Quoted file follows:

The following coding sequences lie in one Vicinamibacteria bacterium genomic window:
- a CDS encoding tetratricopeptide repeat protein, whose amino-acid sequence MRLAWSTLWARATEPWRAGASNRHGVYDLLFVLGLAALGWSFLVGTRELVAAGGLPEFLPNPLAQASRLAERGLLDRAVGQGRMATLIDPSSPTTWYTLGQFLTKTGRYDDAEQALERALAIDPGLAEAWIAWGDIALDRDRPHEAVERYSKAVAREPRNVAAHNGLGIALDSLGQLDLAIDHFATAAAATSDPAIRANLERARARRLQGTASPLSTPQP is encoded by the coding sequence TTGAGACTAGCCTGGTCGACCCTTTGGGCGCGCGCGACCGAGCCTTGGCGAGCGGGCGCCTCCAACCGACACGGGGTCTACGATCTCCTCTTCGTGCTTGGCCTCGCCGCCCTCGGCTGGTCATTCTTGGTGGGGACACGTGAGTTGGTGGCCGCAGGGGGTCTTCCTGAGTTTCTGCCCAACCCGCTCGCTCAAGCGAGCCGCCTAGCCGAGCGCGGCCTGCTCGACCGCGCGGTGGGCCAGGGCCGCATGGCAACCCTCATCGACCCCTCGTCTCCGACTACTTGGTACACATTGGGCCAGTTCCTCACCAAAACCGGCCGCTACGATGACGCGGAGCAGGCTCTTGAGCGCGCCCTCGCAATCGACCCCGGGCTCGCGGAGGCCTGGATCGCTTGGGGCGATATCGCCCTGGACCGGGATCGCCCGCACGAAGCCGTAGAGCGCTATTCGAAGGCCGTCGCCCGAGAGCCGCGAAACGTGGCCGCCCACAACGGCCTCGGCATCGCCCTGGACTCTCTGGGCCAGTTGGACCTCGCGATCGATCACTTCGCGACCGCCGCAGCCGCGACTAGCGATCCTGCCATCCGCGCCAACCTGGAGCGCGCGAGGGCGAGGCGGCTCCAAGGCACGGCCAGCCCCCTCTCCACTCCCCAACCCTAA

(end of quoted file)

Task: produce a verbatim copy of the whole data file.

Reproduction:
The following coding sequences lie in one Vicinamibacteria bacterium genomic window:
- a CDS encoding tetratricopeptide repeat protein, whose amino-acid sequence MRLAWSTLWARATEPWRAGASNRHGVYDLLFVLGLAALGWSFLVGTRELVAAGGLPEFLPNPLAQASRLAERGLLDRAVGQGRMATLIDPSSPTTWYTLGQFLTKTGRYDDAEQALERALAIDPGLAEAWIAWGDIALDRDRPHEAVERYSKAVAREPRNVAAHNGLGIALDSLGQLDLAIDHFATAAAATSDPAIRANLERARARRLQGTASPLSTPQP is encoded by the coding sequence TTGAGACTAGCCTGGTCGACCCTTTGGGCGCGCGCGACCGAGCCTTGGCGAGCGGGCGCCTCCAACCGACACGGGGTCTACGATCTCCTCTTCGTGCTTGGCCTCGCCGCCCTCGGCTGGTCATTCTTGGTGGGGACACGTGAGTTGGTGGCCGCAGGGGGTCTTCCTGAGTTTCTGCCCAACCCGCTCGCTCAAGCGAGCCGCCTAGCCGAGCGCGGCCTGCTCGACCGCGCGGTGGGCCAGGGCCGCATGGCAACCCTCATCGACCCCTCGTCTCCGACTACTTGGTACACATTGGGCCAGTTCCTCACCAAAACCGGCCGCTACGATGACGCGGAGCAGGCTCTTGAGCGCGCCCTCGCAATCGACCCCGGGCTCGCGGAGGCCTGGATCGCTTGGGGCGATATCGCCCTGGACCGGGATCGCCCGCACGAAGCCGTAGAGCGCTATTCGAAGGCCGTCGCCCGAGAGCCGCGAAACGTGGCCGCCCACAACGGCCTCGGCATCGCCCTGGACTCTCTGGGCCAGTTGGACCTCGCGATCGATCACTTCGCGACCGCCGCAGCCGCGACTAGCGATCCTGCCATCCGCGCCAACCTGGAGCGCGCGAGGGCGAGGCGGCTCCAAGGCACGGCCAGCCCCCTCTCCACTCCCCAACCCTAA